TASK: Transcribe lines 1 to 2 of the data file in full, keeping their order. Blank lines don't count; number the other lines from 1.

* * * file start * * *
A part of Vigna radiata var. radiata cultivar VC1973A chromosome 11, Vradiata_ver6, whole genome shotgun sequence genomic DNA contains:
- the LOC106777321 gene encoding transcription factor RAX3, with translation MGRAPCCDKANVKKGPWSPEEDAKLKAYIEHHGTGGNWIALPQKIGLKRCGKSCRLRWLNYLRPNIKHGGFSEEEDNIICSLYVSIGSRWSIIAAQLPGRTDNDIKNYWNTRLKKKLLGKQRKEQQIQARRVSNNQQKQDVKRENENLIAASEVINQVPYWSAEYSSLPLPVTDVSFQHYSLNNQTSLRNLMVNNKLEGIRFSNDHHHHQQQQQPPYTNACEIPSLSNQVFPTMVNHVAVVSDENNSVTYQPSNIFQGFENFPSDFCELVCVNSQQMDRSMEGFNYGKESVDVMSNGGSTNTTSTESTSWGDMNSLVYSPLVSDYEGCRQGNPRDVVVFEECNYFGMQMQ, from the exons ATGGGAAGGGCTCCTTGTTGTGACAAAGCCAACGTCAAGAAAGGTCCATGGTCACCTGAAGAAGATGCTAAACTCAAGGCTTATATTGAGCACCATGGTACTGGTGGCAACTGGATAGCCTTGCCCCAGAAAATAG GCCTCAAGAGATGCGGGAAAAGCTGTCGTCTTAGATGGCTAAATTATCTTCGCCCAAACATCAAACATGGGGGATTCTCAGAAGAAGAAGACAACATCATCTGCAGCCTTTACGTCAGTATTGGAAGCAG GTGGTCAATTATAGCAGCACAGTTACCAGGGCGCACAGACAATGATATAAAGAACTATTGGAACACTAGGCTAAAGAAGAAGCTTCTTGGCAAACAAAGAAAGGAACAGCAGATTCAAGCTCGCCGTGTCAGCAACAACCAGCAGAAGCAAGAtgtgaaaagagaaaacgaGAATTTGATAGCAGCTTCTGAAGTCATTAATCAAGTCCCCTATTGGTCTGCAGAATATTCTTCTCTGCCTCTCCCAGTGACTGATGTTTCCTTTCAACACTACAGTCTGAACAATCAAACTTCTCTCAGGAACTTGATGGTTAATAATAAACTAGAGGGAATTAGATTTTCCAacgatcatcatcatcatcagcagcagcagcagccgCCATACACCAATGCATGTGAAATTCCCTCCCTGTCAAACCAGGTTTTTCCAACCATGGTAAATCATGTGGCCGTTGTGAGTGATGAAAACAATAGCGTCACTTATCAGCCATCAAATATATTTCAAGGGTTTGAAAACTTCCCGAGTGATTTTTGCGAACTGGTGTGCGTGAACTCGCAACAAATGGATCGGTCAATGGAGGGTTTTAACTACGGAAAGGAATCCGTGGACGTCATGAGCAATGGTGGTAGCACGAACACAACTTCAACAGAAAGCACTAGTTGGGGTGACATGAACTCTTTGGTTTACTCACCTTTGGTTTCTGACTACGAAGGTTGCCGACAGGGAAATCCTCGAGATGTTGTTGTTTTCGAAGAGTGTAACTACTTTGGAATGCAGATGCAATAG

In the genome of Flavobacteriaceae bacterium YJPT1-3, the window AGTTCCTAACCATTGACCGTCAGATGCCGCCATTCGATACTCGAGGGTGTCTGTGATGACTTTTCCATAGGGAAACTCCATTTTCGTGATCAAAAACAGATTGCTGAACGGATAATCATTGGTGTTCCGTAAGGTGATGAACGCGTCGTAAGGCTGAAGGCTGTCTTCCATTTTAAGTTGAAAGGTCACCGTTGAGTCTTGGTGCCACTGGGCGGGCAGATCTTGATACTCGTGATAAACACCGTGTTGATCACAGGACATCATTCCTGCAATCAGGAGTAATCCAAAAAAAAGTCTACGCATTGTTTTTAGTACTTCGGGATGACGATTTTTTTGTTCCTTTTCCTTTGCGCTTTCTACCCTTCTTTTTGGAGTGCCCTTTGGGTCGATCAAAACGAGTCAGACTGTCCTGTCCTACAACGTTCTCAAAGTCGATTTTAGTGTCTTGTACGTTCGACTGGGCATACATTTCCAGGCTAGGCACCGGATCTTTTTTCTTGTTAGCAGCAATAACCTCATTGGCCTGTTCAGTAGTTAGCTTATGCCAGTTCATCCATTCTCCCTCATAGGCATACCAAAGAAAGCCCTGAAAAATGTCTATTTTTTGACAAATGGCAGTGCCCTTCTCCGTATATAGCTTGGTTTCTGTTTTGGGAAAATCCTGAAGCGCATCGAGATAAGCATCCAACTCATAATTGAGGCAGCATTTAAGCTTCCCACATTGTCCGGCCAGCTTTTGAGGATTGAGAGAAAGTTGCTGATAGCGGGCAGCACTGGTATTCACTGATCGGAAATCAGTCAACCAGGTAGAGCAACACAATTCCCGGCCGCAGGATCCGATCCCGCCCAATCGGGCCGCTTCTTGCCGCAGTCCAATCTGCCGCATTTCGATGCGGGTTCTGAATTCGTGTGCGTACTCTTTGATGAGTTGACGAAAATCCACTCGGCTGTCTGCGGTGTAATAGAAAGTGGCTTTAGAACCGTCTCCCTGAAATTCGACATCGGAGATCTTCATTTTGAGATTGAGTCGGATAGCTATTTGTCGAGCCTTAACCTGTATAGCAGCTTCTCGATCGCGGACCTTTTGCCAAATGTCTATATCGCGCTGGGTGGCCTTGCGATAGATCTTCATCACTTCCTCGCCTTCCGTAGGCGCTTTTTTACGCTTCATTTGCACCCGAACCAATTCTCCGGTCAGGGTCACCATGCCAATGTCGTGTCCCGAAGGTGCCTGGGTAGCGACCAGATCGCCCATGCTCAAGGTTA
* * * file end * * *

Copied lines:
A part of Vigna radiata var. radiata cultivar VC1973A chromosome 11, Vradiata_ver6, whole genome shotgun sequence genomic DNA contains:
- the LOC106777321 gene encoding transcription factor RAX3, with translation MGRAPCCDKANVKKGPWSPEEDAKLKAYIEHHGTGGNWIALPQKIGLKRCGKSCRLRWLNYLRPNIKHGGFSEEEDNIICSLYVSIGSRWSIIAAQLPGRTDNDIKNYWNTRLKKKLLGKQRKEQQIQARRVSNNQQKQDVKRENENLIAASEVINQVPYWSAEYSSLPLPVTDVSFQHYSLNNQTSLRNLMVNNKLEGIRFSNDHHHHQQQQQPPYTNACEIPSLSNQVFPTMVNHVAVVSDENNSVTYQPSNIFQGFENFPSDFCELVCVNSQQMDRSMEGFNYGKESVDVMSNGGSTNTTSTESTSWGDMNSLVYSPLVSDYEGCRQGNPRDVVVFEECNYFGMQMQ, from the exons ATGGGAAGGGCTCCTTGTTGTGACAAAGCCAACGTCAAGAAAGGTCCATGGTCACCTGAAGAAGATGCTAAACTCAAGGCTTATATTGAGCACCATGGTACTGGTGGCAACTGGATAGCCTTGCCCCAGAAAATAG GCCTCAAGAGATGCGGGAAAAGCTGTCGTCTTAGATGGCTAAATTATCTTCGCCCAAACATCAAACATGGGGGATTCTCAGAAGAAGAAGACAACATCATCTGCAGCCTTTACGTCAGTATTGGAAGCAG GTGGTCAATTATAGCAGCACAGTTACCAGGGCGCACAGACAATGATATAAAGAACTATTGGAACACTAGGCTAAAGAAGAAGCTTCTTGGCAAACAAAGAAAGGAACAGCAGATTCAAGCTCGCCGTGTCAGCAACAACCAGCAGAAGCAAGAtgtgaaaagagaaaacgaGAATTTGATAGCAGCTTCTGAAGTCATTAATCAAGTCCCCTATTGGTCTGCAGAATATTCTTCTCTGCCTCTCCCAGTGACTGATGTTTCCTTTCAACACTACAGTCTGAACAATCAAACTTCTCTCAGGAACTTGATGGTTAATAATAAACTAGAGGGAATTAGATTTTCCAacgatcatcatcatcatcagcagcagcagcagccgCCATACACCAATGCATGTGAAATTCCCTCCCTGTCAAACCAGGTTTTTCCAACCATGGTAAATCATGTGGCCGTTGTGAGTGATGAAAACAATAGCGTCACTTATCAGCCATCAAATATATTTCAAGGGTTTGAAAACTTCCCGAGTGATTTTTGCGAACTGGTGTGCGTGAACTCGCAACAAATGGATCGGTCAATGGAGGGTTTTAACTACGGAAAGGAATCCGTGGACGTCATGAGCAATGGTGGTAGCACGAACACAACTTCAACAGAAAGCACTAGTTGGGGTGACATGAACTCTTTGGTTTACTCACCTTTGGTTTCTGACTACGAAGGTTGCCGACAGGGAAATCCTCGAGATGTTGTTGTTTTCGAAGAGTGTAACTACTTTGGAATGCAGATGCAATAG